Spring 2019 Leadership Unplugged Part V - The Power of Listening

In a Harvard Business Review article – The Power of Listening in Helping People Change – Guy Itzchakov and Avraham N (Avi) Kluger reported on research they’d done to confirm that “managers who listen well are perceived as people leaders, generate more trust, instill higher job satisfaction, and increase their team’s creativity.”

The art of “listening well” is one that talent mobility leaders have certainly embraced and strive to perfect. It’s a commonly identified core leadership trait in many of the conversations Worldwide ERC® President and CEO, Peggy Smith, SCRP, SGMS-T conducted with delegates at the 2019 Americas Mobility Conference.  Whether focused on their customers, employees, mobile talent and families, service partners, mentors, their own instincts – or all of the above – leaders in the talent mobility industry certainly understand the importance of tuning in and paying attention.

In this final segment of our five-part series, we invite you to “listen in” on Peggy’s “Leadership Unplugged” conversations with mobility leaders on why it’s important, and how to do it right.

For Kate Reisinger, CRP, Executive Vice President, Member Services with Leading Real Estate Companies of the World®, a path to leadership was inspired by a mentor who “always treated every person in the room like nothing else mattered. She had a company of 5,000 agents, and everyone always felt she had their best interests in mind.”  She strives to emulate that same level of individual attention, noting that she hopes that when she is talking to people and doing something for them, they realize that in that moment, they are her priority, and she’s going to take care of them.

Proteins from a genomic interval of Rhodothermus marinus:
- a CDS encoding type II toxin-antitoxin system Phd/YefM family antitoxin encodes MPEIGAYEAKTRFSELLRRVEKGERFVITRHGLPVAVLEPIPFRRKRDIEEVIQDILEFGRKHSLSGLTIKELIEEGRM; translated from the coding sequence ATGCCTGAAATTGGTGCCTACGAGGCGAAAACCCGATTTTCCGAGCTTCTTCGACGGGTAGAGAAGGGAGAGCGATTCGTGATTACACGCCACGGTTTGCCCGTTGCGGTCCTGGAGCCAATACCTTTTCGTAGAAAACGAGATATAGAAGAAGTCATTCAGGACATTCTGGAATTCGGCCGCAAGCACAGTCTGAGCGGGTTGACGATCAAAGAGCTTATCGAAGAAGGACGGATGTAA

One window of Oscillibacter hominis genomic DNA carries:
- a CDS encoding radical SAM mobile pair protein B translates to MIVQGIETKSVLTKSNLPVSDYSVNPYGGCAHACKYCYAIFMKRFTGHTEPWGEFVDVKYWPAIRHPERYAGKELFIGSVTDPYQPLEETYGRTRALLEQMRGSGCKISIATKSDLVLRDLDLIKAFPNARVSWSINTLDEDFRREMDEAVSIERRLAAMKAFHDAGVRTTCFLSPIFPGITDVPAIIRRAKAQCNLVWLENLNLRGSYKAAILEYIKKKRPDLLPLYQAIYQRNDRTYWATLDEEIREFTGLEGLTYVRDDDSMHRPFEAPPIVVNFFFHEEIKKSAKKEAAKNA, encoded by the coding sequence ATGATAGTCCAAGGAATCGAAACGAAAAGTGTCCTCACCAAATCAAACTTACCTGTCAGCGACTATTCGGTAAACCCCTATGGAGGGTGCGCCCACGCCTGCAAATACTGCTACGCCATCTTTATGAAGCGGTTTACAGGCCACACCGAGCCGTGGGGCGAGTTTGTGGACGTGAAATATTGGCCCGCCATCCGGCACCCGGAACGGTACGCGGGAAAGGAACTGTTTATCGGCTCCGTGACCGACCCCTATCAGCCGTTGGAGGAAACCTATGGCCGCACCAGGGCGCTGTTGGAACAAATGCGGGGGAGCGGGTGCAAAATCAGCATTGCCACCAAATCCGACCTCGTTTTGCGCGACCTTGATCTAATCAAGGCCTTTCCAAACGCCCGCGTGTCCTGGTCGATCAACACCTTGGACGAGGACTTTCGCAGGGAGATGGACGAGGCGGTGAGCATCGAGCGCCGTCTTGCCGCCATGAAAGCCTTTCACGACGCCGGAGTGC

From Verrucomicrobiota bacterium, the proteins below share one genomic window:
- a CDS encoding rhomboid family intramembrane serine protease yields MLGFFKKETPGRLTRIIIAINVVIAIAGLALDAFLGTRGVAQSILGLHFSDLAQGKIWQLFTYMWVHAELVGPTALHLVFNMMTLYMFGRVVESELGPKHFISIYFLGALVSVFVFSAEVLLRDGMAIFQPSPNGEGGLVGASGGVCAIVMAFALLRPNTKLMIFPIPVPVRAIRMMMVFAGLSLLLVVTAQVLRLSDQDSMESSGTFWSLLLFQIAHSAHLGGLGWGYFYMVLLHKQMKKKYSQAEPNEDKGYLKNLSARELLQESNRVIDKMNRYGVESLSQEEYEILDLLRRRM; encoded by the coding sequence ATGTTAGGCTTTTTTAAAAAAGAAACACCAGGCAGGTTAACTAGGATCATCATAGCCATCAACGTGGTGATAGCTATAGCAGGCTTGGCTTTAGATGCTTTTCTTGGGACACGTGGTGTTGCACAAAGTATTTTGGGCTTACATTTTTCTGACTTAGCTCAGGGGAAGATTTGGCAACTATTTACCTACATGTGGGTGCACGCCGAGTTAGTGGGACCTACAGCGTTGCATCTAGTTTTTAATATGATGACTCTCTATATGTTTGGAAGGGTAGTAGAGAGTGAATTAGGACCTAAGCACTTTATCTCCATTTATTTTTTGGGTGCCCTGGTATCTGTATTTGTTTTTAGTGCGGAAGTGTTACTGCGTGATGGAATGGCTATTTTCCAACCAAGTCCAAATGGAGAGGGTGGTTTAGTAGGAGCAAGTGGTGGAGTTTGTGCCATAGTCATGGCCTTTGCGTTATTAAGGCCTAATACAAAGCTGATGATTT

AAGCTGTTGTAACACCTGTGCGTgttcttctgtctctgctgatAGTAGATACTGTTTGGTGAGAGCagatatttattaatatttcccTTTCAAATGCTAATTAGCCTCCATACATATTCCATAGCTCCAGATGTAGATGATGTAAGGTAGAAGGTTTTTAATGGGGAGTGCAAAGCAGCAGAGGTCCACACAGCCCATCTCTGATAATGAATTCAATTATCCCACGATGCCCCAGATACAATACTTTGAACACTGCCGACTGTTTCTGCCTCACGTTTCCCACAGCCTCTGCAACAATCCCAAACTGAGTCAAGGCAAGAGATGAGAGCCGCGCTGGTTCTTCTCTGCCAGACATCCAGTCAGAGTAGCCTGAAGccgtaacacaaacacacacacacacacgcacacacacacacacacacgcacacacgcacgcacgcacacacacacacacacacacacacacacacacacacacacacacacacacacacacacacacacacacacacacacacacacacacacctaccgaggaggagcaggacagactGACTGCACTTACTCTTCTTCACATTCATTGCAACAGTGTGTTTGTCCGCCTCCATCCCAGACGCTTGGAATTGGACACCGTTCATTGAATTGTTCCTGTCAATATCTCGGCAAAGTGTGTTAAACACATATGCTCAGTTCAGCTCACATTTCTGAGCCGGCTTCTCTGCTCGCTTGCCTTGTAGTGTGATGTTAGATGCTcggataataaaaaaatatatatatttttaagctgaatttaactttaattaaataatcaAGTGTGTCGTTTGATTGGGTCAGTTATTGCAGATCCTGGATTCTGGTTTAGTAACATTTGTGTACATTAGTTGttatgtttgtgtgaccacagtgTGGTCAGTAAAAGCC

That sentiment is echoed in an Association of Talent Development (ATD) article by Cyndi Sax. In Listening is the Secret Weapon of Good Leaders, she shares several practical tips for anyone looking to cultivate “listening leader” skills, and notes “Most of all, be present. When you are in the role of listener, you have one responsibility. By fulfilling it, you can take the first step toward realizing your ideal organizational state.”

The importance of listening to understand is particularly important during a business transformation, a topic of conversation between Peggy and Melanie Robertson, SCRP, GMS-T, Global Talent and Mobility Manager for RSM US LLP. Melanie shared that her role is shifting after 19 years in the business.